Trần Hoàng Nam
On a sunny Sunday afternoon, a weekly extra class to teach living skills for special students gathers three pupils at Nguyễn Đình Chiểu School.
Nguyễn Bảo Khang (eight), Lê Minh Châu and Nguyễn Xuân Tiến Đạt (both 11) all have eye impairments.
Teacher Đinh Thị Thu Hường loses herself in training the students. She holds her hands to guide them in each skill.
|Teacher Hường guides a pupil to put a plug into a socket. — VNS Photo Hoàng Nam|
In the lesson, lasting for three hours, she guides them to use chopsticks, put water from a big container into small glasses and put a plug into an electrical socket.
To avoid water escaping the glass, she tells the students to put their big finger on the mouth of the glass and listen to the water running.
“It’s difficult to say which skills are easier to teach to such eye-impaired students than others,” Hường told Việt Nam News. “It depends on each student. Some of them are good at these and some others good at those."
|Lê Minh Châu listens to the water running to guess whether the glass is full or not. — VNS Photo Hoàng Nam|
For example, Lê Minh Châu is good at language and communication skills and music but she struggles with delicate movements like tying up her hair and buttoning her coat, she said.
Châu spent a year learning how to tie her hair up, she said.
Hường said she encouraged their parents to let the students do everything themselves so they can be more independent.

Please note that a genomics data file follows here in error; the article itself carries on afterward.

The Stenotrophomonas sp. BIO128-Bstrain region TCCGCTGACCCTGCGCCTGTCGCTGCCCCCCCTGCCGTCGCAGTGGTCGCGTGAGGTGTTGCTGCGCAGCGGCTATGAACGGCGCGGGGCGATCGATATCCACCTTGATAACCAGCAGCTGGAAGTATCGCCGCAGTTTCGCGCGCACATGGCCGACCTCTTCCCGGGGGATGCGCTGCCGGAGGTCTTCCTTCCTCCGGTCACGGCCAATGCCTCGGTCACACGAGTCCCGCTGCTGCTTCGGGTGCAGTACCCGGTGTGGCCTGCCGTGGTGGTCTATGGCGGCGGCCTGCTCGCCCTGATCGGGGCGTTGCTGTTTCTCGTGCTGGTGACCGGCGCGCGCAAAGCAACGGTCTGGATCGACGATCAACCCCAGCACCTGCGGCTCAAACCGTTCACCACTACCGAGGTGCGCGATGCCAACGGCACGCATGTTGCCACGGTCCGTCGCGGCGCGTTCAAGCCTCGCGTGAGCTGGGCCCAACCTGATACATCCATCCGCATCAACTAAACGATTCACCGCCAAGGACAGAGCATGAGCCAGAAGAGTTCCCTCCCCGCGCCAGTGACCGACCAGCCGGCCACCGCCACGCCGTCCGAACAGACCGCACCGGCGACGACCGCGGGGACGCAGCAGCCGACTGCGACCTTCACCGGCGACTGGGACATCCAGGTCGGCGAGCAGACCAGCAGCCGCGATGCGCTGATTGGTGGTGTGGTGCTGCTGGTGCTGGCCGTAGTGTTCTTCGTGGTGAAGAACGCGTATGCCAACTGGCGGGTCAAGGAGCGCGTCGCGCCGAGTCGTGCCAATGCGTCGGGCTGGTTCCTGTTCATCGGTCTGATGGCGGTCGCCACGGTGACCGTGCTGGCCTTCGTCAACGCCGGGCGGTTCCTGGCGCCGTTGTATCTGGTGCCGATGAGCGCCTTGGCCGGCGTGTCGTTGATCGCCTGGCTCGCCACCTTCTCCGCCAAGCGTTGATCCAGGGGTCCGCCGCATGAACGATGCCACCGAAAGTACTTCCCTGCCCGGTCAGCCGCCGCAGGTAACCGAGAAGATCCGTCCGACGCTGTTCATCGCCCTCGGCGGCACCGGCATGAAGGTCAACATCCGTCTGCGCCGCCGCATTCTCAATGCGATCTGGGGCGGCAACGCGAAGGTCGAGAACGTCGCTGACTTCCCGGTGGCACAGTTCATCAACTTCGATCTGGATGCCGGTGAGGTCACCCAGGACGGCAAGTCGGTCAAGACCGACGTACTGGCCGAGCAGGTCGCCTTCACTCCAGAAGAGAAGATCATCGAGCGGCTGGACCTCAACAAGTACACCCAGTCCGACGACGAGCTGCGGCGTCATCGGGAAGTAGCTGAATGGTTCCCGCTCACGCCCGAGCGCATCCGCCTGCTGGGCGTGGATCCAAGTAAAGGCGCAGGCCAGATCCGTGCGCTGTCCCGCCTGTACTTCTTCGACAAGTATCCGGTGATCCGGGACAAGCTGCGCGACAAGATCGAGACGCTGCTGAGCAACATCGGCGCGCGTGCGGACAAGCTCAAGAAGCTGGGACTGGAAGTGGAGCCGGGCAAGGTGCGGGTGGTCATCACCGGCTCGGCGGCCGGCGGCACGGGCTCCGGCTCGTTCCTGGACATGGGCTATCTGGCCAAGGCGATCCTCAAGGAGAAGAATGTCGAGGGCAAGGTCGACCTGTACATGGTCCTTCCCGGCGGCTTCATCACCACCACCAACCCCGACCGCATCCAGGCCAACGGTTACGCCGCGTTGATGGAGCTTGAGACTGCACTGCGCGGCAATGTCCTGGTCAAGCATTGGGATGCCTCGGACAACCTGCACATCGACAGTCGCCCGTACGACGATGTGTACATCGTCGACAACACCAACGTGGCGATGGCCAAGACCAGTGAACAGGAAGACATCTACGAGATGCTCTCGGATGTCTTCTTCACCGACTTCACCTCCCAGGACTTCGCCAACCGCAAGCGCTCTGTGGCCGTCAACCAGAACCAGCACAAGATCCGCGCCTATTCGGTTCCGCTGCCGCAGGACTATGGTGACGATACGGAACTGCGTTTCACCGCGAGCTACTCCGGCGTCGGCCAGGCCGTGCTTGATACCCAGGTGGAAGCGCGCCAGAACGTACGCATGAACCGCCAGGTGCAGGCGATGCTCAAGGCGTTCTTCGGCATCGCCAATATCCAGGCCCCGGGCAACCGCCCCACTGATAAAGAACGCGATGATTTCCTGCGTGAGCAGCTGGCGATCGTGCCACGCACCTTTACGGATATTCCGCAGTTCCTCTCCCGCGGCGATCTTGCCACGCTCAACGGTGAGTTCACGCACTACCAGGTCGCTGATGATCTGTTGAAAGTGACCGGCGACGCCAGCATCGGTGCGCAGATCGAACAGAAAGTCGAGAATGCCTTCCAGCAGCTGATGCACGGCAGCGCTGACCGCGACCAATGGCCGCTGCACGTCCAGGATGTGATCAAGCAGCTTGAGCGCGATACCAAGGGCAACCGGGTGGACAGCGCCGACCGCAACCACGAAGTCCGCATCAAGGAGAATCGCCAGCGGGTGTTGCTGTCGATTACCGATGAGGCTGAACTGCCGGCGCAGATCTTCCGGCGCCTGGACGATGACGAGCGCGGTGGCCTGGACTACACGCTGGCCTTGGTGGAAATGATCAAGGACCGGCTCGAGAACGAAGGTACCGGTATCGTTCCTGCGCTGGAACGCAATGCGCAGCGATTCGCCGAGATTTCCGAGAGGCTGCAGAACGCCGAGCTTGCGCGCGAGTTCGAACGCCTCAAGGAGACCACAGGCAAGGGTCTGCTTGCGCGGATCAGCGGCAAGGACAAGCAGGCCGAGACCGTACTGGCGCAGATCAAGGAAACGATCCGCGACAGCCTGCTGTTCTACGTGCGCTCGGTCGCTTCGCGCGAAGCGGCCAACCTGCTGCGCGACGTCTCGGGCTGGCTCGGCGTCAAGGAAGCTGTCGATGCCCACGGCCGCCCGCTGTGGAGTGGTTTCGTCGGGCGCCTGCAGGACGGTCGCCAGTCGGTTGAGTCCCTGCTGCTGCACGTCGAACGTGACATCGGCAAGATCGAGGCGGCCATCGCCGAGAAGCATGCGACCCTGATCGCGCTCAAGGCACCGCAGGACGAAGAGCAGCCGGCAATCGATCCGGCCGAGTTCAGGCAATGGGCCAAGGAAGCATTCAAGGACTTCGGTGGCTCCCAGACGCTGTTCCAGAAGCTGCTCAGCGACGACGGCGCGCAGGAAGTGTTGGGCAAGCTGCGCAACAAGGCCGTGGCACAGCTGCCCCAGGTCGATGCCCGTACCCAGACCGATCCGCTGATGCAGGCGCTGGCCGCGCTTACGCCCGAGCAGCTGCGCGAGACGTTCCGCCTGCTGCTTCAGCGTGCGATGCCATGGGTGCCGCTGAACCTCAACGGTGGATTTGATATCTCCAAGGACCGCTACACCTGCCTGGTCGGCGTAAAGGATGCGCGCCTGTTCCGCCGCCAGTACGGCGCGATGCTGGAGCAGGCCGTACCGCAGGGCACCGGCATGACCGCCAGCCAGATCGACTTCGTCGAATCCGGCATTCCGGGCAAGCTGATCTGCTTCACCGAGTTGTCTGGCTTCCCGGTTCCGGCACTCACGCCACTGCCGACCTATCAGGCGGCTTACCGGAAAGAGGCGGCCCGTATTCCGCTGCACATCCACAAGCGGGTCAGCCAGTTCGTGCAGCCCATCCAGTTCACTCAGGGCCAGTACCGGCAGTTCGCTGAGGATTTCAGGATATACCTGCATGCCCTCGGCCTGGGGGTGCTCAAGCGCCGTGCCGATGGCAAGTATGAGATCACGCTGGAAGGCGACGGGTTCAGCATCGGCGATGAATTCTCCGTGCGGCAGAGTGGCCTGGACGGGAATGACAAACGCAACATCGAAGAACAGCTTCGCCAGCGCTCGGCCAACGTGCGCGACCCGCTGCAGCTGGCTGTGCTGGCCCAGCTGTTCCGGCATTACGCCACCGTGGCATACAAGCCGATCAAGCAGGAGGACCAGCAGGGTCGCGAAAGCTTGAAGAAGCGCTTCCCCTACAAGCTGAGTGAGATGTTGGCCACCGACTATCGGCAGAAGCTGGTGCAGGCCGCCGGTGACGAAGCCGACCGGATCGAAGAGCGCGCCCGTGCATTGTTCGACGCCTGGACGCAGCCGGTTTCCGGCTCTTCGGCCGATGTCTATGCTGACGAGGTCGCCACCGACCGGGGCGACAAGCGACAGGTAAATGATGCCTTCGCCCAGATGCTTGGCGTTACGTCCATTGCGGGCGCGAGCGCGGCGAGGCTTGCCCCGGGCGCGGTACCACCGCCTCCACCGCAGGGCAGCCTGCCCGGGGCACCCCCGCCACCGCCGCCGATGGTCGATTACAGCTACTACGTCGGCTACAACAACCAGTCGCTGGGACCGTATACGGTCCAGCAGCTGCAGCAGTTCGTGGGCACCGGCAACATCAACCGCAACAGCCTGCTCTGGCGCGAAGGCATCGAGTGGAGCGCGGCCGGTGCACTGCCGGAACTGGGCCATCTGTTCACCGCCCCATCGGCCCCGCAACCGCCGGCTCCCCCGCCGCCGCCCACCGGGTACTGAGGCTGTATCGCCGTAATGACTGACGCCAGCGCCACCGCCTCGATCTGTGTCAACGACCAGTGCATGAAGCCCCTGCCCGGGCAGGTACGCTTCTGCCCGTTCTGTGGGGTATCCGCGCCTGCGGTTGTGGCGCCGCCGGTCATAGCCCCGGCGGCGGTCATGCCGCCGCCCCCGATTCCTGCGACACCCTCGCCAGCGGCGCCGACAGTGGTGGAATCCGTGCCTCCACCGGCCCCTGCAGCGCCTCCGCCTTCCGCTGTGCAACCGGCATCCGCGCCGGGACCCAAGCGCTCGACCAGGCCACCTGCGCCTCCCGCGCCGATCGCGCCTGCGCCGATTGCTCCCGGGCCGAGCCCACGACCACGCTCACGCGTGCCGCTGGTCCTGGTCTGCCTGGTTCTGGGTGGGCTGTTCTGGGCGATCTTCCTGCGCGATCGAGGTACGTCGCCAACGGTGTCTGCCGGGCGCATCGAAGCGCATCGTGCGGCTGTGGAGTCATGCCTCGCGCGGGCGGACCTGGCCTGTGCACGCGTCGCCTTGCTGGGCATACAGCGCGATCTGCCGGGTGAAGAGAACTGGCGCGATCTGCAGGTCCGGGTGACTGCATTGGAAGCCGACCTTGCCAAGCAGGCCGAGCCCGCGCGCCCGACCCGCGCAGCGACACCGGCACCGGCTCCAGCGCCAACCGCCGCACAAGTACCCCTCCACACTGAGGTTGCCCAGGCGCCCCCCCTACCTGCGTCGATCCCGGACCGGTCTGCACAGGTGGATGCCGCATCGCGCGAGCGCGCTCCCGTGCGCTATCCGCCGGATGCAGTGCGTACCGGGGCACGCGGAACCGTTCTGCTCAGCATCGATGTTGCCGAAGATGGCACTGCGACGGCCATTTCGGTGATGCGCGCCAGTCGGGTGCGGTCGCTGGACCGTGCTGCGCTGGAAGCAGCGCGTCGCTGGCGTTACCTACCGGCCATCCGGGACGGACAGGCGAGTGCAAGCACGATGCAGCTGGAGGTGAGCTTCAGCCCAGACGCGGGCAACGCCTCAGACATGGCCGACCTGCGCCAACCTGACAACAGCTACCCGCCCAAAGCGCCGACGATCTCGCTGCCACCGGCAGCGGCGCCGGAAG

Hoàng Thị Tuyết Hằng, Châu's mother, explains why she often does simple things for her daughter.
|Hường teaches her student to hang a coat on a chair. — VNS Photo Hoàng Nam|
“We live 15km away from the school,” she said. “We are always in a hurry to get to school every morning. If I let her do her own things, we would be late.
"Also she spends so much time at school and talent classes every day and we have very little time at home to teach her.”
Châu said the class is very helpful to her.
“Teacher Hường shows me by hand the tasks very carefully and repeats them again and again,” Châu said. “She even assigns me homework to practise the skills fluently by myself. I’m fairly confident now that I can do many things alone. I should practise more to be able to do other more challenging skills like washing my hair.”
Hường said such classes are necessary for the visually impaired pupils, who study at normal schools. There are more than 200 visually impaired pupils in the school, which specialises in teaching such pupils from grades 1 to 9.
|A parent (left) joins Hường (right) in guiding the pupils to use chopsticks. — VNS Photo Hoàng Nam|
“Before and together with learning knowledge, the pupils should know how to do simple things by themselves,” she said. “I think it’s even more important than academic knowledge.”
Nguyễn Thị Hoa, the mother of Nguyễn Bảo Khang, accompanies her son to the class every Sunday and said such a class is helpful to the pupils.
“I’m there at the class and learn the way the teacher guides my son,” she said. “I guide him more at home the same way.”
|The pupils even learn how to decorate a Christmas tree. VNS Photo Hoàng Nam|
Hoa said Khang was born prematurely after being carried for only six and a half months, meaning his eyes aren't developed enough, so he can only distinguish between light and dark.
“I do my best to spend as much time with him as possible,” she said. “But I want to make sure that he can live independently.”
The class teaches the most basic skills from washing oneself, wearing clothes, to washing up, cooking and fixing things. — VNS